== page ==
Behind every work of art is a story.
A recent painting completed by Tinker Air Force Base Artist in Residence and U.S. Air Force Historian Darby Perrin captures a brief glimpse into the story of retired Col. Chuck DeBellevue and Capt. John Madden during an encounter with a MiG 21J during the Linebacker Strikes on Sept. 9, 1972.
“This [painting] shows a guy trying to land at his home base and these crazy Americans saying ‘not so fast’,” DeBellevue said.
DeBellevue and Perrin collaborated on the painting, titled “Landing Denied,” which shows an F-4D going after the MiG 21J over the backdrop of Phuc Yen Airbase, about 19 miles north of Hanoi.
“We knew he was out of gas, he had to land and we’d just slowed down from 600 or 650 to about 240 knots so we’re doing everything we can to get the airplane to slow down and we end up on his wing. He picks up his gear flaps and turns into us,” DeBellevue said.
Eventually the MiG pulled up and out of the fight and the team committed their number 3, an E model F-4, to take it out.
“It [the F-4] had an internal gun in it and he emptied the gun into the guy and the plane crashes,” DeBellevue said.
The history of the moment captured on canvas extends past the painting itself, as 10 minutes later, DeBellevue and Madden were involved in a dog fight with two MiG 19s and took down both of them. This victory resulted in DeBellevue’s fifth and sixth MiG kills, putting him at Ace status. These were Madden’s first and second MiG kills.
Although this particular incident in the Vietnam War took place nearly 50 years ago and he retired 21 years ago, DeBellevue says there are days where he can remember this moment like it was yesterday.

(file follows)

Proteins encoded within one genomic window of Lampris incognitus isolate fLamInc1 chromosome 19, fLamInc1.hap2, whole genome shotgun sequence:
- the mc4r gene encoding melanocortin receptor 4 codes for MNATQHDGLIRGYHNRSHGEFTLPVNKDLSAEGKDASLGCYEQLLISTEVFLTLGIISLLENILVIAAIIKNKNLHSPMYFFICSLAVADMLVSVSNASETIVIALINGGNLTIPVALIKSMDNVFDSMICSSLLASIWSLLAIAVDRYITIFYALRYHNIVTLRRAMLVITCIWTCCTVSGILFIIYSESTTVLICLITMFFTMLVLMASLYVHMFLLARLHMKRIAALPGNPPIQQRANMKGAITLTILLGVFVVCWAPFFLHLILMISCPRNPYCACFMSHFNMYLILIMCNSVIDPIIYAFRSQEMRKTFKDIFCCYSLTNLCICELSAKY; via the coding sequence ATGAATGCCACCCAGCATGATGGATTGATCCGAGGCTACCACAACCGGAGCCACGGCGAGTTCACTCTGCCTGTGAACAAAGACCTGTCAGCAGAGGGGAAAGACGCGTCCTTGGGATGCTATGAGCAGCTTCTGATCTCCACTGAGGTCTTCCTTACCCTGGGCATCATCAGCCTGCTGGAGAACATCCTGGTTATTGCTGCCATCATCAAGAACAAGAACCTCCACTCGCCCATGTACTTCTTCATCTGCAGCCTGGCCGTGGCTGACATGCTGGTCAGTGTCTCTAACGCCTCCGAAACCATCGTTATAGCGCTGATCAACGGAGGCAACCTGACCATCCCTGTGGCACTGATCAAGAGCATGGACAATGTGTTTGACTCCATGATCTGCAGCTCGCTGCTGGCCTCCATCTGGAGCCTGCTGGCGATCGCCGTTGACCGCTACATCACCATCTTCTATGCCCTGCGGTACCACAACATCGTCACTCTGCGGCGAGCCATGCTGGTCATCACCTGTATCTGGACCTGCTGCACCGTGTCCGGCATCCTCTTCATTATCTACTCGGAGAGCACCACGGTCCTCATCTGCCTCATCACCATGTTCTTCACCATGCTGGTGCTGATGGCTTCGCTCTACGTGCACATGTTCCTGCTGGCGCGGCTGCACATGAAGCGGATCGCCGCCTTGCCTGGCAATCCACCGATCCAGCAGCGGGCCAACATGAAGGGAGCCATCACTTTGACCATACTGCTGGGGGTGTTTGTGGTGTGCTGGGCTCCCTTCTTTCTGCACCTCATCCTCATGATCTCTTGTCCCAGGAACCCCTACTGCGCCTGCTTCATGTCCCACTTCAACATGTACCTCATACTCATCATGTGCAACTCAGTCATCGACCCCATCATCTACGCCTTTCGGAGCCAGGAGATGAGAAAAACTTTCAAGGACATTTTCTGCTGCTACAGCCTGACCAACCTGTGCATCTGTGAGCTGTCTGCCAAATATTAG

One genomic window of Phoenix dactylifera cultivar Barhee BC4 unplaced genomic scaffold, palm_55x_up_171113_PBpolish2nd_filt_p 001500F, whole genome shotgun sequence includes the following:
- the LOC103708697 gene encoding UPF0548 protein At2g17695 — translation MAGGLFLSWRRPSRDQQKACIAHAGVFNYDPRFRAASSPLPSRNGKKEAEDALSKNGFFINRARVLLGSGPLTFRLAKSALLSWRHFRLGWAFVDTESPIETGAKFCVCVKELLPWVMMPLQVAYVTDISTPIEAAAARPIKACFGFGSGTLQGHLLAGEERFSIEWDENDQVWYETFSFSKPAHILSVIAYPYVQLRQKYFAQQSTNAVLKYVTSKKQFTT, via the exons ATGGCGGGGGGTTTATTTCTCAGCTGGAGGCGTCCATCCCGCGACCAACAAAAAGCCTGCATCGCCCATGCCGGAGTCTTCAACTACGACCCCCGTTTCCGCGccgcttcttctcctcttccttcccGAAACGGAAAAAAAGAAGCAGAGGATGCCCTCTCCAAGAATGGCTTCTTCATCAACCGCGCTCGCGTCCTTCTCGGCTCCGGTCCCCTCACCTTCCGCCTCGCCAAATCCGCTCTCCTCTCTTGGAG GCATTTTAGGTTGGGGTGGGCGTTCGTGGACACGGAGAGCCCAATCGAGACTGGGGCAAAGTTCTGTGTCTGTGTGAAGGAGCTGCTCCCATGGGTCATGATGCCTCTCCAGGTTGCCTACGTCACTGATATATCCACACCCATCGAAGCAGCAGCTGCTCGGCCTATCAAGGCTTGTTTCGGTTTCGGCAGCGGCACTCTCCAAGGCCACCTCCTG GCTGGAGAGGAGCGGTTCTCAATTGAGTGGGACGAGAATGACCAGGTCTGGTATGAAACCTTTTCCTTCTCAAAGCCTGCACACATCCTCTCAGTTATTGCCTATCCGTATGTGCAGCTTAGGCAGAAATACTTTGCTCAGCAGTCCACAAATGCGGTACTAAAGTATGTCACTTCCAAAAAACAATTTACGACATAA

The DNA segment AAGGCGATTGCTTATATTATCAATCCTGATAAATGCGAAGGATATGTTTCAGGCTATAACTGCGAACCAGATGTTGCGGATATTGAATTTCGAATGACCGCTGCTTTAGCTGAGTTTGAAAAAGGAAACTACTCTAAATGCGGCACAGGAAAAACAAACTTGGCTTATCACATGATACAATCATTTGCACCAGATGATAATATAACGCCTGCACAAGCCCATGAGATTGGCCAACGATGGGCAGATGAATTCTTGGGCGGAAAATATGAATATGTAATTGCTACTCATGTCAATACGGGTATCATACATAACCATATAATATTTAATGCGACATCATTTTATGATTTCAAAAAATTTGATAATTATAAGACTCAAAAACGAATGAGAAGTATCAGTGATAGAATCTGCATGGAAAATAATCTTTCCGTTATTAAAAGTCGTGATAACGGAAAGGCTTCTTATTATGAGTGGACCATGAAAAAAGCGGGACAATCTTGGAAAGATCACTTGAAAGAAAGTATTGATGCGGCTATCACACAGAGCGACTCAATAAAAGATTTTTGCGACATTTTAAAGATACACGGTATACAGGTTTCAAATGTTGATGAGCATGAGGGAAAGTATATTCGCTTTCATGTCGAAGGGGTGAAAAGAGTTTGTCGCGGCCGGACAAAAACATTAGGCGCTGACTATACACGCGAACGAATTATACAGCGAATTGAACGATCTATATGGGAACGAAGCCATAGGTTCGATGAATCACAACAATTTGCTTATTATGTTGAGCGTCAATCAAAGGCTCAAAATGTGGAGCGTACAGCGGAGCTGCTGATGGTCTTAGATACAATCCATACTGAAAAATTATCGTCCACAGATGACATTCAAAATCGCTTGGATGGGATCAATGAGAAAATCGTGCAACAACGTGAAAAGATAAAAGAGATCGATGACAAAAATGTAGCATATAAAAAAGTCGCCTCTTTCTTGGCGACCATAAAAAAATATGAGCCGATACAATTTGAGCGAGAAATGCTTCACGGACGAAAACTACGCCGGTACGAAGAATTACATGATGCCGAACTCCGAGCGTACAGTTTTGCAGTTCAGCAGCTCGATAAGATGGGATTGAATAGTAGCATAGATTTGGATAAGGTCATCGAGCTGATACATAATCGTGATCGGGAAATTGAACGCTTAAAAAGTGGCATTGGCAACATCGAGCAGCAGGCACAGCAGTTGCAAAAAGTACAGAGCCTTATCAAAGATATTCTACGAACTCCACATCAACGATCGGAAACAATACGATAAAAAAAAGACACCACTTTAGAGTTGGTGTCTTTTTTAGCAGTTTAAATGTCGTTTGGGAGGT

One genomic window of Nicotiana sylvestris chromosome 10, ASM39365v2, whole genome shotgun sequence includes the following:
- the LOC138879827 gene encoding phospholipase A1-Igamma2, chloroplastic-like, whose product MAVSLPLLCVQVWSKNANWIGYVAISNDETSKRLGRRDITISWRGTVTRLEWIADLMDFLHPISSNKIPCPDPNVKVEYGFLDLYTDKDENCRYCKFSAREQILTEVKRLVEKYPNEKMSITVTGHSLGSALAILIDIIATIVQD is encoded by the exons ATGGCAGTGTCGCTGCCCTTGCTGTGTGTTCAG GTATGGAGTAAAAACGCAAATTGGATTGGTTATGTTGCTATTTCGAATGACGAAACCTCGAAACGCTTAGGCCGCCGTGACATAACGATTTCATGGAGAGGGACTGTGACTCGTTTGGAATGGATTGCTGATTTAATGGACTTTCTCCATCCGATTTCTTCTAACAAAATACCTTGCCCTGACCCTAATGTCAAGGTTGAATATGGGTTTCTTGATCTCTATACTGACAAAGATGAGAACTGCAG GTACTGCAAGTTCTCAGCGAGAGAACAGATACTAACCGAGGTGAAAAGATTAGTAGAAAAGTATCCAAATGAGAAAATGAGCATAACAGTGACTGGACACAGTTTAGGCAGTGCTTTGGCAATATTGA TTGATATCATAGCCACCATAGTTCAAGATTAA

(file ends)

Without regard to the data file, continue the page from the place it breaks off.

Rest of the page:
“Some days when I relive this it’s 50 years ago, other days it’s yesterday. We were in a situation where if you weren’t successful, you weren’t going home.”
DeBellevue’s memories from the day, coupled with Madden’s account, made the process of creating a painting based off of collective memories much easier for Perrin, who completes artwork related to aviation and moments in AF history.
When presented with stories from military history to paint, Perrin will then interview subjects who were there, to get a more clear accurate account of the situation before beginning the piece.
“There are so many stories out there that are only a paragraph in a book somewhere that may or may not get read,” Perrin said. “They say ‘hey can you paint this story? Can you go interview the guys who were involved?’ I do that and turn it into what hopefully is close to reality.”
Perrin and DeBellevue say “Landing Denied” is a tribute to the flight.
“I wanted something that wasn’t about me and was about us, the team. It took the entire team to make this happen. While I was doing this they were making sure no one got behind us so when he pulled out of the fight, number three was in position and was able to move in,” DeBellevue said.
They also say the painting acts as a remembrance of the crew that shot down the first MiG, but were killed two weeks later during a training accident in Thailand.
“This is as much a tribute to them as anyone else,” Perrin said
DeBellevue commended Perrin for his work in capturing the moment so accurately.
“It’s extremely accurate. When you look at this picture it pops out,” DeBellevue said. “He made it what it is. I couldn’t do this, but he took what we told him and made it reality.”
Only 555 prints were made from the original lithograph, all of which were signed by DeBellevue during a signing session at Tinker AFB and were then shipped to Madden to sign.
You can purchase the prints and view other pieces of Perrin’s work by visiting planeart.com or by visiting Darby Perrin’s Studio located on base at 3680 H Ave. in Bldg. 478.